The "over 60 years of age being too old" is very interesting. In "Old Age in the Roman World: A Cultural and Social History" by Tim G. Parkin we read that in Rome old men over the age of 60 were relieved of their duties...

The case of institutionalized senicide occurring in Rome comes from a proverb stating that "60-year-olds were to be thrown from the bridge"...But that was "disputed as a slander" by the Romans...🙂

The "magic 60" is also found among Greeks. The famous Greek athlete Grillus is told at the age of 60 to die and become ashes, as stated by Greek poet Herondas. According to Lucian, philosopher Peregrinus strangled his father to death at the age of 60, because he lived enough....

In Ancient Greece, Athenian law, required that children care for their aging parents, and the punishment was loss of citizenship (the second most severe punishment for Athenians, besides execution)...The law was known as "Pelargonia" (after the Greek word for stork "pelargos"). Ancient Greeks believed that when the old storks lose strength to hunt and feathers to warm them, then the young storks would hunt to feed the elders and pluck their own feathers to cover up and warm their parents...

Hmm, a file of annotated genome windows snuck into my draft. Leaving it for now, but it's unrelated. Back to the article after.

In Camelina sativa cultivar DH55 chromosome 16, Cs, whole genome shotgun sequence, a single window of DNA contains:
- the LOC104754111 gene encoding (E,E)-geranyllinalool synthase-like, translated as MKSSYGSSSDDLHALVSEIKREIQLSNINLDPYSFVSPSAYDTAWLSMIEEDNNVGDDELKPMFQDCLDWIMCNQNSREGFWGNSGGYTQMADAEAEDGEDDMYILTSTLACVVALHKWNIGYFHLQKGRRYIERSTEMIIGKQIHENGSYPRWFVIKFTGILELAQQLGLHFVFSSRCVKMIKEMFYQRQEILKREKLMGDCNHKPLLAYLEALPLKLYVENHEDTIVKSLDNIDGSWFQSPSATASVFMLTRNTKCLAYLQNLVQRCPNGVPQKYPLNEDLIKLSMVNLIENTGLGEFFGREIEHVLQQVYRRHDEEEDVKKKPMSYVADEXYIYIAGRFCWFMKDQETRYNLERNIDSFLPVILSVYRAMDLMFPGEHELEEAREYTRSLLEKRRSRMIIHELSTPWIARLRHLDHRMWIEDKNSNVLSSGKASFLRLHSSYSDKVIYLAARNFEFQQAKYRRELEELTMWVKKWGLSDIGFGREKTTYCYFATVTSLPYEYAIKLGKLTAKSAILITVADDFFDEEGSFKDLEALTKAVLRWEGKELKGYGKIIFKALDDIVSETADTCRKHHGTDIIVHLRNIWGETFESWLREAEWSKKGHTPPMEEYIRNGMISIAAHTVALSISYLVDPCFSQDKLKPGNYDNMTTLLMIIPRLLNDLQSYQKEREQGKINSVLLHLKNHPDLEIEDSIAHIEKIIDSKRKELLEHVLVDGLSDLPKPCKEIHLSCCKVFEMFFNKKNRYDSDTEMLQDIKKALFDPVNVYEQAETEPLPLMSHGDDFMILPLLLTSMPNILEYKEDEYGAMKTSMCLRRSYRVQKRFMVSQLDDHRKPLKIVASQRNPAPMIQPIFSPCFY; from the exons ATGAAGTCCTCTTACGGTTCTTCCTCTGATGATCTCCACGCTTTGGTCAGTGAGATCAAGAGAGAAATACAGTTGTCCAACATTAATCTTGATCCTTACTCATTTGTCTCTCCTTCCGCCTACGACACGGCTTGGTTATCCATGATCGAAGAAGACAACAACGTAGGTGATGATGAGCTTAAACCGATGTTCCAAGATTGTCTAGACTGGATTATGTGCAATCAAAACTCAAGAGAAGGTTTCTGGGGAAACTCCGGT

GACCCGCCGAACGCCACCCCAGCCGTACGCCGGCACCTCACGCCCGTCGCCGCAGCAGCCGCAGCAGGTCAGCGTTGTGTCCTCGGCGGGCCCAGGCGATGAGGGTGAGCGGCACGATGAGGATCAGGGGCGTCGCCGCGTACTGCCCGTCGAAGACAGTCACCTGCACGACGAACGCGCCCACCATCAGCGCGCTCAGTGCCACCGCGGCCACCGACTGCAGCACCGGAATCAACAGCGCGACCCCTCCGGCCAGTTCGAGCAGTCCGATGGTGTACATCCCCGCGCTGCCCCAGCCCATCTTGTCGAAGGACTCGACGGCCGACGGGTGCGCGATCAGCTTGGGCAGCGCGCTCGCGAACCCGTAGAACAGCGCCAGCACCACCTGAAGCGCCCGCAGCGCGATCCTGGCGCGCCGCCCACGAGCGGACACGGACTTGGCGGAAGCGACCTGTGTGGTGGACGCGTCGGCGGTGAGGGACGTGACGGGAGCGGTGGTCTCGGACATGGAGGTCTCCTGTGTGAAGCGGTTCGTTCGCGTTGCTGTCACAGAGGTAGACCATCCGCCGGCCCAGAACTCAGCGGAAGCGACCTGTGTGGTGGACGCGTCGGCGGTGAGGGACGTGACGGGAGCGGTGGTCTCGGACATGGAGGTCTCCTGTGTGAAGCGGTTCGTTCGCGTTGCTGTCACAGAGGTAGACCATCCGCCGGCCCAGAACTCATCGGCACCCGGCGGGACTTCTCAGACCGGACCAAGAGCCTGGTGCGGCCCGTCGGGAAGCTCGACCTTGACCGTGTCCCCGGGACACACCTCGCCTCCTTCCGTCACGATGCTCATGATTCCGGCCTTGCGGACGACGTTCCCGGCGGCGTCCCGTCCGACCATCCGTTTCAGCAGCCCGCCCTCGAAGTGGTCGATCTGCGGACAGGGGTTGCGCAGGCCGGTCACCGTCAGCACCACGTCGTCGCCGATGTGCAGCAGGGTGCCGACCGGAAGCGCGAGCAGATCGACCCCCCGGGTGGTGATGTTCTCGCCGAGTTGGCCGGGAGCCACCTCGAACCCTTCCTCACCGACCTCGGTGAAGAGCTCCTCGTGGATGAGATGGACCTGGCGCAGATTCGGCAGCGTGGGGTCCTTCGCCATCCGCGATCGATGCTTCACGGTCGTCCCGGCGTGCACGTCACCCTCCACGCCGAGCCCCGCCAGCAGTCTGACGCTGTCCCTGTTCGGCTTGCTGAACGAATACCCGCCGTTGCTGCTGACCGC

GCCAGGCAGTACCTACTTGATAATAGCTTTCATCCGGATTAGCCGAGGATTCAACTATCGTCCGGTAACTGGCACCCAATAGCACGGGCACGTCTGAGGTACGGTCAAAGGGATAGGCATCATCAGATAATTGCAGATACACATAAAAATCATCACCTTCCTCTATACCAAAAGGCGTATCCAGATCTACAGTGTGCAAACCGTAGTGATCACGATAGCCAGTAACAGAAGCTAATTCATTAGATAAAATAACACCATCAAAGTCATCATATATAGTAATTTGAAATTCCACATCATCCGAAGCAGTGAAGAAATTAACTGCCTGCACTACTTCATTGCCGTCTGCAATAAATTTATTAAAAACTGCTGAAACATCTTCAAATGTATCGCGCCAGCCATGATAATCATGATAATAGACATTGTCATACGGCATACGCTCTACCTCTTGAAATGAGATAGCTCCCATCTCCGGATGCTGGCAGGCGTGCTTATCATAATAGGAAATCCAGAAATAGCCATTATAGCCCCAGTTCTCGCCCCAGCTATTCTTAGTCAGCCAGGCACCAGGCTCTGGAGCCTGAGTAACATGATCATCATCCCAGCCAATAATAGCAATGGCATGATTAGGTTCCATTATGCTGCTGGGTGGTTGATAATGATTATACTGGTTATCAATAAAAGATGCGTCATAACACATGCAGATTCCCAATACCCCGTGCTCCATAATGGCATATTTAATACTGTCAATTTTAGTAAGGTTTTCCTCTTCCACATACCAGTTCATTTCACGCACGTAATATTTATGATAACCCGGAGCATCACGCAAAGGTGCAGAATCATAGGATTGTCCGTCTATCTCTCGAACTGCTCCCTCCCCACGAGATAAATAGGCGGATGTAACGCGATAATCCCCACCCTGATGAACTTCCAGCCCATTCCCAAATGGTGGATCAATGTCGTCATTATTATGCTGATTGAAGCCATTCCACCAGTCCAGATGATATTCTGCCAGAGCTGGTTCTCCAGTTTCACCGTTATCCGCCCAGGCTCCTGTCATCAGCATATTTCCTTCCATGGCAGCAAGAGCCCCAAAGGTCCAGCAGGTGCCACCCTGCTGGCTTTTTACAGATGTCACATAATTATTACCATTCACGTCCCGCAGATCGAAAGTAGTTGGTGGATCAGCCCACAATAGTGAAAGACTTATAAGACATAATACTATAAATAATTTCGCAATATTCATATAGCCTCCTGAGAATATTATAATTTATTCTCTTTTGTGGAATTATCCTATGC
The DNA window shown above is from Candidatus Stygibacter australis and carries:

If people normally did care for their old parents, why would Athenians need such draconian punishments for the ones who didn't?

According to Hellanicus, Hyperboreans took old people who reached 60 years of age outside of their city gate and killed them...

According to Pomponius Mela, Hyperboreans, on achieving full life, quite cheerfully leapt from a certain rock into the ocean. Pindar notes that because of this practice no age related debilities and diseases affect Hyperboreans...

Diodorus Siculus says that on the legendary island in the south, people live very long. But that if they become ill or disabled, they are forced to die. They also have the law that prescribes what is the longest anyone can live...

So whether Romans practiced senicide, and whether the Greeks practiced it before them as a custom, is debatable. But there is actually a legend in Serbia that blames the custom of Lapot squarely on the Romans...